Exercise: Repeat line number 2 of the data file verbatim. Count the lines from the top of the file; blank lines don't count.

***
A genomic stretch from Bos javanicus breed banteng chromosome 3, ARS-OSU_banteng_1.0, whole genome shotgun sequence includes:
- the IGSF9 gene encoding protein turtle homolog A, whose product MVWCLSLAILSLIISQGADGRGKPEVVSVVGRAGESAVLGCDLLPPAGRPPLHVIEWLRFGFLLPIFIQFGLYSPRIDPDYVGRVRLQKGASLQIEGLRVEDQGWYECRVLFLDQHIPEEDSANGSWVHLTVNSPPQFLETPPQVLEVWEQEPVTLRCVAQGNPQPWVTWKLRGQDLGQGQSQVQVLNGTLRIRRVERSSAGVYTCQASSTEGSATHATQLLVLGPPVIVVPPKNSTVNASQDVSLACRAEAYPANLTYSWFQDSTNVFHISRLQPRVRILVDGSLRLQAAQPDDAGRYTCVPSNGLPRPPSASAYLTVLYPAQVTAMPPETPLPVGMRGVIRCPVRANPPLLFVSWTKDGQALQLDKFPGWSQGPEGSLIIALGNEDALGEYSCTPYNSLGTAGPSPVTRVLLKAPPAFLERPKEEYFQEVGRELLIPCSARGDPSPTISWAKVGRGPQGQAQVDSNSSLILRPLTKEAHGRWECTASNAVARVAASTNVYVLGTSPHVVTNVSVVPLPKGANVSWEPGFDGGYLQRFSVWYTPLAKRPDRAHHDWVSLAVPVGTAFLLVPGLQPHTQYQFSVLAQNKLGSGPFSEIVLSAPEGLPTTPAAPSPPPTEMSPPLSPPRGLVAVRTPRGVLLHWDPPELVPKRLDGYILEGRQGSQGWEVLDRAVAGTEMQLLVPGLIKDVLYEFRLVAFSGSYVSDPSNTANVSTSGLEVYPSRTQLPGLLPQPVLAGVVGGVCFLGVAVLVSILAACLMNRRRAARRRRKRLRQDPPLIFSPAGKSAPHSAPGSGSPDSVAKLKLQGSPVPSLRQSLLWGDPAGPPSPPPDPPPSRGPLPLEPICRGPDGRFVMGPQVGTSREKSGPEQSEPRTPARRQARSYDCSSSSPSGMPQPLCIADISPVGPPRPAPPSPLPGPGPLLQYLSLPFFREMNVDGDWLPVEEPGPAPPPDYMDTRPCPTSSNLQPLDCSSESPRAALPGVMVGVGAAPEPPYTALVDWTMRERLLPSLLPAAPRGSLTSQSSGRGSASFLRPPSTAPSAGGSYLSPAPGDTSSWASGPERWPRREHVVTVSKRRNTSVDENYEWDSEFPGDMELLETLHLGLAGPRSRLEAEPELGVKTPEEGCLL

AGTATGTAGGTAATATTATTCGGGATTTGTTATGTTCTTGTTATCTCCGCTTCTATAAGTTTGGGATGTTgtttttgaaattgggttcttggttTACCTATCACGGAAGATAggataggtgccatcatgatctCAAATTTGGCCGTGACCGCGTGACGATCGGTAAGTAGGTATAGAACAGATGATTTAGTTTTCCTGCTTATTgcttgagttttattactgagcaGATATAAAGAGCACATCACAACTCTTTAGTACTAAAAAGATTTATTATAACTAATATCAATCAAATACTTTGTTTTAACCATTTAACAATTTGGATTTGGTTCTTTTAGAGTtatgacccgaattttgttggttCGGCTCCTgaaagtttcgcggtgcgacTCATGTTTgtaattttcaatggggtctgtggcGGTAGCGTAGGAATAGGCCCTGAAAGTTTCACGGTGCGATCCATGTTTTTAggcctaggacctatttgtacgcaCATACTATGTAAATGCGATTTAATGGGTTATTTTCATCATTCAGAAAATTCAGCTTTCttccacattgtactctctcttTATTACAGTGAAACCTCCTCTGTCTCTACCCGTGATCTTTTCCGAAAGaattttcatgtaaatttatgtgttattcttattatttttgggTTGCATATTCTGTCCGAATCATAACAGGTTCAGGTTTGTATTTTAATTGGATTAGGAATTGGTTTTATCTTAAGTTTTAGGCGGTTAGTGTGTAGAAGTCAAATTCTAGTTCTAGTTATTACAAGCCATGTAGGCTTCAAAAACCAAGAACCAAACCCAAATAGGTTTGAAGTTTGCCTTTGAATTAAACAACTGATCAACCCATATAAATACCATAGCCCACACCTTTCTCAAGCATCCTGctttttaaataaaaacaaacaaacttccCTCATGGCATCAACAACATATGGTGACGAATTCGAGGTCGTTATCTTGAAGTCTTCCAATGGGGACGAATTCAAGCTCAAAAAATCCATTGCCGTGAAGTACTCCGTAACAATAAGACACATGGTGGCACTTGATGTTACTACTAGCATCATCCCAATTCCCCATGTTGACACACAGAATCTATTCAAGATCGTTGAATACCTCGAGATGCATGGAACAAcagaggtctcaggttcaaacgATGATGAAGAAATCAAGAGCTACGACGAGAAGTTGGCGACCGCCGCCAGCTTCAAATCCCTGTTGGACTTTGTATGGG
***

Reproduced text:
- the IGSF9 gene encoding protein turtle homolog A, whose product MVWCLSLAILSLIISQGADGRGKPEVVSVVGRAGESAVLGCDLLPPAGRPPLHVIEWLRFGFLLPIFIQFGLYSPRIDPDYVGRVRLQKGASLQIEGLRVEDQGWYECRVLFLDQHIPEEDSANGSWVHLTVNSPPQFLETPPQVLEVWEQEPVTLRCVAQGNPQPWVTWKLRGQDLGQGQSQVQVLNGTLRIRRVERSSAGVYTCQASSTEGSATHATQLLVLGPPVIVVPPKNSTVNASQDVSLACRAEAYPANLTYSWFQDSTNVFHISRLQPRVRILVDGSLRLQAAQPDDAGRYTCVPSNGLPRPPSASAYLTVLYPAQVTAMPPETPLPVGMRGVIRCPVRANPPLLFVSWTKDGQALQLDKFPGWSQGPEGSLIIALGNEDALGEYSCTPYNSLGTAGPSPVTRVLLKAPPAFLERPKEEYFQEVGRELLIPCSARGDPSPTISWAKVGRGPQGQAQVDSNSSLILRPLTKEAHGRWECTASNAVARVAASTNVYVLGTSPHVVTNVSVVPLPKGANVSWEPGFDGGYLQRFSVWYTPLAKRPDRAHHDWVSLAVPVGTAFLLVPGLQPHTQYQFSVLAQNKLGSGPFSEIVLSAPEGLPTTPAAPSPPPTEMSPPLSPPRGLVAVRTPRGVLLHWDPPELVPKRLDGYILEGRQGSQGWEVLDRAVAGTEMQLLVPGLIKDVLYEFRLVAFSGSYVSDPSNTANVSTSGLEVYPSRTQLPGLLPQPVLAGVVGGVCFLGVAVLVSILAACLMNRRRAARRRRKRLRQDPPLIFSPAGKSAPHSAPGSGSPDSVAKLKLQGSPVPSLRQSLLWGDPAGPPSPPPDPPPSRGPLPLEPICRGPDGRFVMGPQVGTSREKSGPEQSEPRTPARRQARSYDCSSSSPSGMPQPLCIADISPVGPPRPAPPSPLPGPGPLLQYLSLPFFREMNVDGDWLPVEEPGPAPPPDYMDTRPCPTSSNLQPLDCSSESPRAALPGVMVGVGAAPEPPYTALVDWTMRERLLPSLLPAAPRGSLTSQSSGRGSASFLRPPSTAPSAGGSYLSPAPGDTSSWASGPERWPRREHVVTVSKRRNTSVDENYEWDSEFPGDMELLETLHLGLAGPRSRLEAEPELGVKTPEEGCLL